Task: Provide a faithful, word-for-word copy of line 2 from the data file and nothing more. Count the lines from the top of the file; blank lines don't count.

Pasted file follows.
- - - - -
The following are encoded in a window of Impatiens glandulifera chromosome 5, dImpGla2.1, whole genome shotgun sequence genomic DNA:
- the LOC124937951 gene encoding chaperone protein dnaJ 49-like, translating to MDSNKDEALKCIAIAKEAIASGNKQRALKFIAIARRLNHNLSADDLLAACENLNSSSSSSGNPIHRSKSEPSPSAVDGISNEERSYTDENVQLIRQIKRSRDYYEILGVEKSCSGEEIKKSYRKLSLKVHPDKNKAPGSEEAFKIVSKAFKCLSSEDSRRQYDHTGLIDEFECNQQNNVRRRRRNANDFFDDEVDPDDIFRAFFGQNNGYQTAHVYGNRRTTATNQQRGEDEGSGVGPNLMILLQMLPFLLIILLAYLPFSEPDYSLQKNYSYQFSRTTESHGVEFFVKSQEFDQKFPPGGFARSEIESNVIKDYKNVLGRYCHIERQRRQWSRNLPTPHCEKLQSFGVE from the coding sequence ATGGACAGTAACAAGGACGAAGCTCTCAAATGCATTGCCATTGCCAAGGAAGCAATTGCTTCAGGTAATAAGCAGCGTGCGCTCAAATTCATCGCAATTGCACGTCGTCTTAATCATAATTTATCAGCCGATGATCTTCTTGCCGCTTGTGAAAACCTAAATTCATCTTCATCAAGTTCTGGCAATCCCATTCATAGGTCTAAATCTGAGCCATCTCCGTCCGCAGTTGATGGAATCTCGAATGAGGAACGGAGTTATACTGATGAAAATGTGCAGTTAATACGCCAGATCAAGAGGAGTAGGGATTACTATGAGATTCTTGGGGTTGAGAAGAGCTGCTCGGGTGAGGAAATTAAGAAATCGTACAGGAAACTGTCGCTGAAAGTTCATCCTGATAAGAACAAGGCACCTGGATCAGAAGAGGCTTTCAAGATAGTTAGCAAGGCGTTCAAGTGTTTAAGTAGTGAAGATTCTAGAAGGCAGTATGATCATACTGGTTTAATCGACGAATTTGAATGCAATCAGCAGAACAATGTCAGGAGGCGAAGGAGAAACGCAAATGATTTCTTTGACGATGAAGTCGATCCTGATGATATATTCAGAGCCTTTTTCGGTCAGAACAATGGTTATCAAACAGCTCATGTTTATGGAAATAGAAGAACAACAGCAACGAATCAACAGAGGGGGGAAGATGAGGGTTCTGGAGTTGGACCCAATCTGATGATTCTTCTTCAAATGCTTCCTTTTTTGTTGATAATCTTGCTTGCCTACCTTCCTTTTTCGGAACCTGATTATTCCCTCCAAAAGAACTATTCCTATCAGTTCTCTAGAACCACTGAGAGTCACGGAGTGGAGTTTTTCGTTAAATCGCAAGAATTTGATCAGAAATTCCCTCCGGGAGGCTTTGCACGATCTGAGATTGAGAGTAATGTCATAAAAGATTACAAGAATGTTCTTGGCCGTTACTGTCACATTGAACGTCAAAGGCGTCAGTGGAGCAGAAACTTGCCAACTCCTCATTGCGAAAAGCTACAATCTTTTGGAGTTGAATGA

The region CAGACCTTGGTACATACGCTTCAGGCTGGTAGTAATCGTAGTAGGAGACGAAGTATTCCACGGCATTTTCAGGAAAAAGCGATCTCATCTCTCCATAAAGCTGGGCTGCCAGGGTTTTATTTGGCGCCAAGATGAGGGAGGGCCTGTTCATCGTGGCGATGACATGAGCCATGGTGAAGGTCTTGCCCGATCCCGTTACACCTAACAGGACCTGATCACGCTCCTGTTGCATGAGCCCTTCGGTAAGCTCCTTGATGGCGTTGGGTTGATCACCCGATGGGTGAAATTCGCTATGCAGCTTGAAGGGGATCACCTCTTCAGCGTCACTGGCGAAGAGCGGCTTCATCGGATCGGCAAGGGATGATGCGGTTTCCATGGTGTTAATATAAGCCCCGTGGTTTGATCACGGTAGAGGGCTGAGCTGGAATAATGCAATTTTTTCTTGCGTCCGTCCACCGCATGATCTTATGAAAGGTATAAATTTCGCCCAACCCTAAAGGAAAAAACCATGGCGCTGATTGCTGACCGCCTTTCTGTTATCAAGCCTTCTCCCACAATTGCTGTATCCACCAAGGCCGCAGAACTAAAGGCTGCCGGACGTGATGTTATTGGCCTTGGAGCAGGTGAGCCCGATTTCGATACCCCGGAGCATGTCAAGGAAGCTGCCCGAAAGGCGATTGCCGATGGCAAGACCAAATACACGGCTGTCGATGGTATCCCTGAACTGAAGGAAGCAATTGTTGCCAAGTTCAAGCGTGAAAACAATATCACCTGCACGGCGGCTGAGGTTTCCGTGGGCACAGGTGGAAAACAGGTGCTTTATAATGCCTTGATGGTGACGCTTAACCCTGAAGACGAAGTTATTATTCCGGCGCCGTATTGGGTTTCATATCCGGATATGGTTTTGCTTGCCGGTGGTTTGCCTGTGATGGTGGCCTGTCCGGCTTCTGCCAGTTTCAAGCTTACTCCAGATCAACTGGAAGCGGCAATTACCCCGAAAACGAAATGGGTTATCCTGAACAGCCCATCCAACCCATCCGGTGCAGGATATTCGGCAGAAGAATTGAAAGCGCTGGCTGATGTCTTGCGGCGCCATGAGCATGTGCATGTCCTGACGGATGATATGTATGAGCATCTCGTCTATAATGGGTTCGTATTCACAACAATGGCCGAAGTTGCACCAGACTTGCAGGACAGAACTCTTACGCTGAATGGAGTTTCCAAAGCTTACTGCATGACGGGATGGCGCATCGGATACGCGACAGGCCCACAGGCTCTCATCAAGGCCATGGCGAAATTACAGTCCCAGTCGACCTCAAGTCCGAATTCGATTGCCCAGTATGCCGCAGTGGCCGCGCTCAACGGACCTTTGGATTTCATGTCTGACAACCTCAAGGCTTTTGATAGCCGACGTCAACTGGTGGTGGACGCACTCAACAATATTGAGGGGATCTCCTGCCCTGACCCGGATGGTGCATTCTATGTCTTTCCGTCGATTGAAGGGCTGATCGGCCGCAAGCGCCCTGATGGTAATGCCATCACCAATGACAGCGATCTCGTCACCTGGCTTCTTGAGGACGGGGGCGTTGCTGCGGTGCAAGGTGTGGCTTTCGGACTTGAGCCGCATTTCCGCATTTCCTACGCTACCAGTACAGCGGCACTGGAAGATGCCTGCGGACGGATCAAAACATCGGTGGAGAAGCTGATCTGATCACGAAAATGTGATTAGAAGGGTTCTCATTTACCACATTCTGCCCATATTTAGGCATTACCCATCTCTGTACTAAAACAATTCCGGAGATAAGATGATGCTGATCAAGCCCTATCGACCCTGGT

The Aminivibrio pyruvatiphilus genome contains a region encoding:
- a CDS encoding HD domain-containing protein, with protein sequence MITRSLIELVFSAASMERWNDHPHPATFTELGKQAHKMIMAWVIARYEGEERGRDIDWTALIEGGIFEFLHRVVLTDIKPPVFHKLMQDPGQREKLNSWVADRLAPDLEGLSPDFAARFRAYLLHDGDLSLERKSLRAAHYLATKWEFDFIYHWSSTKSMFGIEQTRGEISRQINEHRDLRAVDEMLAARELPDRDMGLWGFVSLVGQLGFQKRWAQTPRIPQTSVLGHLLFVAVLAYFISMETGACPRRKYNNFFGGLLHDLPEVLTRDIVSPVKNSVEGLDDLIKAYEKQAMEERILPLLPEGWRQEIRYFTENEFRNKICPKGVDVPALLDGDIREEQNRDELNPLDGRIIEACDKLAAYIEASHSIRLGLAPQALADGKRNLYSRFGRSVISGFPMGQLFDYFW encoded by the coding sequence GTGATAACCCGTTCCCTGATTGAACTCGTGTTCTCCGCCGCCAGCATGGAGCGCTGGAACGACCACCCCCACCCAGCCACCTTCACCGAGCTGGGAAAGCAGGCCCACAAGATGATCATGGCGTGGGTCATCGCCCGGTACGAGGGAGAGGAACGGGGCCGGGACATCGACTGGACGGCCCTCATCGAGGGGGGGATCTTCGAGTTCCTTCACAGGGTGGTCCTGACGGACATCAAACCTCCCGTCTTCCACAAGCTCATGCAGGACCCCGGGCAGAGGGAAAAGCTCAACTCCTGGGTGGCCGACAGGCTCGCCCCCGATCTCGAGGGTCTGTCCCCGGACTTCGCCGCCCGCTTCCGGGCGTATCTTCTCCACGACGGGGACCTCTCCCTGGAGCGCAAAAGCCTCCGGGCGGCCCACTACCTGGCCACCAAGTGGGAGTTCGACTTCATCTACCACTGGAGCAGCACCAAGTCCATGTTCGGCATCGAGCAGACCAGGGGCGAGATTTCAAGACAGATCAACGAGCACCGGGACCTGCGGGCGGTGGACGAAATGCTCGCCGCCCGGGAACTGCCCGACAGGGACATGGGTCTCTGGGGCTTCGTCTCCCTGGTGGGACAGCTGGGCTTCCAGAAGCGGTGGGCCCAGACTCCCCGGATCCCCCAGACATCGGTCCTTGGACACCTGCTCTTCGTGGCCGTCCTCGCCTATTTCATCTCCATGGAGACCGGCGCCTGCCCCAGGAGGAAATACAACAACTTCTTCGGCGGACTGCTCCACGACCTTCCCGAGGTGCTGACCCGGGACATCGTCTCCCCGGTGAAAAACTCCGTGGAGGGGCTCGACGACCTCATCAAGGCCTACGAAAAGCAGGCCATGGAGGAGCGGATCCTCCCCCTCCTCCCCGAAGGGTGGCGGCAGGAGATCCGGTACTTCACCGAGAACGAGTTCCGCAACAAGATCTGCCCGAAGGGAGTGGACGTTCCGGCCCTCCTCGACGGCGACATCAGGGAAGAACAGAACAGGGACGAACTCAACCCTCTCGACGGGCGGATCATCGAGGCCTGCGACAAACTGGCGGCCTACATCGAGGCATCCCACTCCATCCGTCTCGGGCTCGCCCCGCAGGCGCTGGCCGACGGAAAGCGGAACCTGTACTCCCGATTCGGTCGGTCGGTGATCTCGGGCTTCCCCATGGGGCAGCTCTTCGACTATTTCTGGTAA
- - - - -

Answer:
- the LOC124937951 gene encoding chaperone protein dnaJ 49-like, translating to MDSNKDEALKCIAIAKEAIASGNKQRALKFIAIARRLNHNLSADDLLAACENLNSSSSSSGNPIHRSKSEPSPSAVDGISNEERSYTDENVQLIRQIKRSRDYYEILGVEKSCSGEEIKKSYRKLSLKVHPDKNKAPGSEEAFKIVSKAFKCLSSEDSRRQYDHTGLIDEFECNQQNNVRRRRRNANDFFDDEVDPDDIFRAFFGQNNGYQTAHVYGNRRTTATNQQRGEDEGSGVGPNLMILLQMLPFLLIILLAYLPFSEPDYSLQKNYSYQFSRTTESHGVEFFVKSQEFDQKFPPGGFARSEIESNVIKDYKNVLGRYCHIERQRRQWSRNLPTPHCEKLQSFGVE from the coding sequence ATGGACAGTAACAAGGACGAAGCTCTCAAATGCATTGCCATTGCCAAGGAAGCAATTGCTTCAGGTAATAAGCAGCGTGCGCTCAAATTCATCGCAATTGCACGTCGTCTTAATCATAATTTATCAGCCGATGATCTTCTTGCCGCTTGTGAAAACCTAAATTCATCTTCATCAAGTTCTGGCAATCCCATTCATAGGTCTAAATCTGAGCCATCTCCGTCCGCAGTTGATGGAATCTCGAATGAGGAACGGAGTTATACTGATGAAAATGTGCAGTTAATACGCCAGATCAAGAGGAGTAGGGATTACTATGAGATTCTTGGGGTTGAGAAGAGCTGCTCGGGTGAGGAAATTAAGAAATCGTACAGGAAACTGTCGCTGAAAGTTCATCCTGATAAGAACAAGGCACCTGGATCAGAAGAGGCTTTCAAGATAGTTAGCAAGGCGTTCAAGTGTTTAAGTAGTGAAGATTCTAGAAGGCAGTATGATCATACTGGTTTAATCGACGAATTTGAATGCAATCAGCAGAACAATGTCAGGAGGCGAAGGAGAAACGCAAATGATTTCTTTGACGATGAAGTCGATCCTGATGATATATTCAGAGCCTTTTTCGGTCAGAACAATGGTTATCAAACAGCTCATGTTTATGGAAATAGAAGAACAACAGCAACGAATCAACAGAGGGGGGAAGATGAGGGTTCTGGAGTTGGACCCAATCTGATGATTCTTCTTCAAATGCTTCCTTTTTTGTTGATAATCTTGCTTGCCTACCTTCCTTTTTCGGAACCTGATTATTCCCTCCAAAAGAACTATTCCTATCAGTTCTCTAGAACCACTGAGAGTCACGGAGTGGAGTTTTTCGTTAAATCGCAAGAATTTGATCAGAAATTCCCTCCGGGAGGCTTTGCACGATCTGAGATTGAGAGTAATGTCATAAAAGATTACAAGAATGTTCTTGGCCGTTACTGTCACATTGAACGTCAAAGGCGTCAGTGGAGCAGAAACTTGCCAACTCCTCATTGCGAAAAGCTACAATCTTTTGGAGTTGAATGA